63. Cerebral artery aneurysms in children infected with human immunodeficiency virus. J Pediatr. 1992 Dec; 121(6):927-30. View abstract
  64. Combination treatment with azidothymidine and granulocyte colony-stimulating factor in children with human immunodeficiency virus infection. J Pediatr. 1992 Nov; 121(5 Pt 1):797-802. View abstract
  65. Defining the population of human immunodeficiency virus-infected children at risk for Mycobacterium avium-intracellulare infection. J Pediatr. 1992 Nov; 121(5 Pt 1):677-83. View abstract
  66. Phase I study of continuous-infusion soluble CD4 as a single agent and in combination with oral dideoxyinosine therapy in children with symptomatic human immunodeficiency virus infection. J Pediatr. 1992 Oct; 121(4):627-33. View abstract
  67. Smooth muscle tumors in children with human immunodeficiency virus infection. Pediatrics. 1992 Sep; 90(3):460-3. View abstract
  68. CD4 status and P24 antigenemia. Are they useful predictors of survival in HIV-infected children receiving antiretroviral therapy? Am J Dis Child. 1992 Aug; 146(8):932-6. View abstract
  69. Pseudomonas infections in children with human immunodeficiency virus infection. Pediatr Infect Dis J. 1992 Jul; 11(7):547-53. View abstract
  70. The use of nucleoside analogues in the treatment of HIV-infected children. AIDS Res Hum Retroviruses. 1992 Jun; 8(6):1059-64. View abstract
  71. Treatment of aggressive cytomegalovirus retinitis with ganciclovir in combination with foscarnet in a child infected with human immunodeficiency virus. J Pediatr. 1992 Mar; 120(3):483-6. View abstract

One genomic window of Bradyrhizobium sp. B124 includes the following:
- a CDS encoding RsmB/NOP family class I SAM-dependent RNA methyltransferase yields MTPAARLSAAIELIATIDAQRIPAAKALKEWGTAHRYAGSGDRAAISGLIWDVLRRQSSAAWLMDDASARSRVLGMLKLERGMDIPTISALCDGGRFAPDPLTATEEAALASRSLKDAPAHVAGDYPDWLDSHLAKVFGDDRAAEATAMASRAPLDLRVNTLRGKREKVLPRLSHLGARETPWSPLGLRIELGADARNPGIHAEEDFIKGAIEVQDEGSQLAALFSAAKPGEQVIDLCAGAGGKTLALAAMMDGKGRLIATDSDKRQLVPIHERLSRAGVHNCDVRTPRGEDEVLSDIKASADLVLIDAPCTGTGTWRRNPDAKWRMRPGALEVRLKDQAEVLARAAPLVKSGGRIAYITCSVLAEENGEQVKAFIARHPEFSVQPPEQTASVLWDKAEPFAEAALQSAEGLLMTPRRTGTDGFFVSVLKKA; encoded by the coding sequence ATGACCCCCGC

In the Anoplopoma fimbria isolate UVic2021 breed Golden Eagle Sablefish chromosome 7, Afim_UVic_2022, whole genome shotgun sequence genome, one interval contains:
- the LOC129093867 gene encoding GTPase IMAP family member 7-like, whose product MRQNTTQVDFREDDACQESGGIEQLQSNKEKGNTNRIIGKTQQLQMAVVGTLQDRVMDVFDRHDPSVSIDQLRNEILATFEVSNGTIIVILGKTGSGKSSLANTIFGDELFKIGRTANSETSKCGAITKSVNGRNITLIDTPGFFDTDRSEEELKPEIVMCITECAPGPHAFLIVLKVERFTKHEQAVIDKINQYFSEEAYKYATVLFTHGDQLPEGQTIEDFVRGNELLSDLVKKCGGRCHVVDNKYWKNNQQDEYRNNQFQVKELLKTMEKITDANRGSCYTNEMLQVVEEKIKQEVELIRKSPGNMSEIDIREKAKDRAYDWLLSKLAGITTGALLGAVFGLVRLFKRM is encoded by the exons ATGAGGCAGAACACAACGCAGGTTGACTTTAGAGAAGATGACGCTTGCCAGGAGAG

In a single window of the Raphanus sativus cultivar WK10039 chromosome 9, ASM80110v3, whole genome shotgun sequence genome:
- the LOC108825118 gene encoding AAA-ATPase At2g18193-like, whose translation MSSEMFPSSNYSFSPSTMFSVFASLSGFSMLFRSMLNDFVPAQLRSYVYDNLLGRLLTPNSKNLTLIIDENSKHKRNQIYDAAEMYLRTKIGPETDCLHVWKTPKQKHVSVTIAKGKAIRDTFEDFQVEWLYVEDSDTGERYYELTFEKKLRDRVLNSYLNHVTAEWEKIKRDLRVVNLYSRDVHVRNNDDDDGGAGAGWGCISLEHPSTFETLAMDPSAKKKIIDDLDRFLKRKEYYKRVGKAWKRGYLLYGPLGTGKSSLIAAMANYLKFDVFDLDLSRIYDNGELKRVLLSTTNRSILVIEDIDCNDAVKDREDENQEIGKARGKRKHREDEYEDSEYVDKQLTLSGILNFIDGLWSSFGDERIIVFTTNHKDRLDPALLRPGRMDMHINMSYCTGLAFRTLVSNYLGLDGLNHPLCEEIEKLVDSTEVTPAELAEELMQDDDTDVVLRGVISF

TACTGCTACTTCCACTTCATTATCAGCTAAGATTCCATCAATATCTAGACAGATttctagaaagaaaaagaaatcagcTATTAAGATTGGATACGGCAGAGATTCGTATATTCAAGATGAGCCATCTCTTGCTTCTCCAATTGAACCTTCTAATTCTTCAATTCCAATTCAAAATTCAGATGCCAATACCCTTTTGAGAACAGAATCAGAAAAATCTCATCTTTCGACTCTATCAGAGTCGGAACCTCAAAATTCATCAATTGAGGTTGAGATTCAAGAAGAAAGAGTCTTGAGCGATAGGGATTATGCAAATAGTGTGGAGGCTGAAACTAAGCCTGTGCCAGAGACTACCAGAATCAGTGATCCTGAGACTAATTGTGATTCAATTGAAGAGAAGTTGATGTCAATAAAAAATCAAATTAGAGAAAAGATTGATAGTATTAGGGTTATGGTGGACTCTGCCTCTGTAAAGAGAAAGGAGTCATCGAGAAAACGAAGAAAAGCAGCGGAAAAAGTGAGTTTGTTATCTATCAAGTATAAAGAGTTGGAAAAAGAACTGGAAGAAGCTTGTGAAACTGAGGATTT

72. Retinal toxicity in human immunodeficiency virus-infected children treated with 2',3'-dideoxyinosine. Am J Ophthalmol. 1992 Jan 15; 113(1):1-7. View abstract
  73. Clinical pharmacology of 2',3'-dideoxyinosine in human immunodeficiency virus-infected children. J Infect Dis. 1992 Jan; 165(1):99-104. View abstract
  74. Pneumocystis carinii pneumonia despite prophylaxis in children with human immunodeficiency virus infection. J Pediatr. 1991 Dec; 119(6):992-4. View abstract
  75. Bacterial infections in human immunodeficiency virus type 1-infected children: the impact of central venous catheters and antiretroviral agents. Pediatr Infect Dis J. 1991 Nov; 10(11):813-9. View abstract
  76. Dideoxyinosine in children with symptomatic human immunodeficiency virus infection. N Engl J Med. 1991 Jan 17; 324(3):137-44. View abstract
  77. Drug trial benefited HIV children. Nurs Times. 1991 Jan 30-Feb 5; 87(5):10. View abstract
  78. Dideoxycytidine alone and in an alternating schedule with zidovudine in children with symptomatic human immunodeficiency virus infection. J Pediatr. 1990 Nov; 117(5):799-808. View abstract
  79. Diagnosis of human immunodeficiency virus infection in infants and children. Pediatrics. 1990 Jul; 86(1):1-10. View abstract
  80. Gene replacement and expression of foreign DNA in mycobacteria. J Bacteriol. 1990 Feb; 172(2):519-24. View abstract
  81. In vivo and in vitro characterization of murine T-cell clones reactive to Mycobacterium tuberculosis. Infect Immun. 1987 Sep; 55(9):2223-9. View abstract
  82. Genes for the major protein antigens of Mycobacterium tuberculosis: the etiologic agents of tuberculosis and leprosy share an immunodominant antigen. Proc Natl Acad Sci U S A. 1987 Mar; 84(6):1679-83. View abstract
  83. Human T cell clones recognize two abundant Mycobacterium tuberculosis protein antigens expressed in Escherichia coli. J Immunol. 1987 Feb 01; 138(3):927-31. View abstract
  84. Cloning and direct examination of a structurally abnormal human beta 0-thalassemia globin gene. Proc Natl Acad Sci U S A. 1980 Jun; 77(6):3558-62. View abstract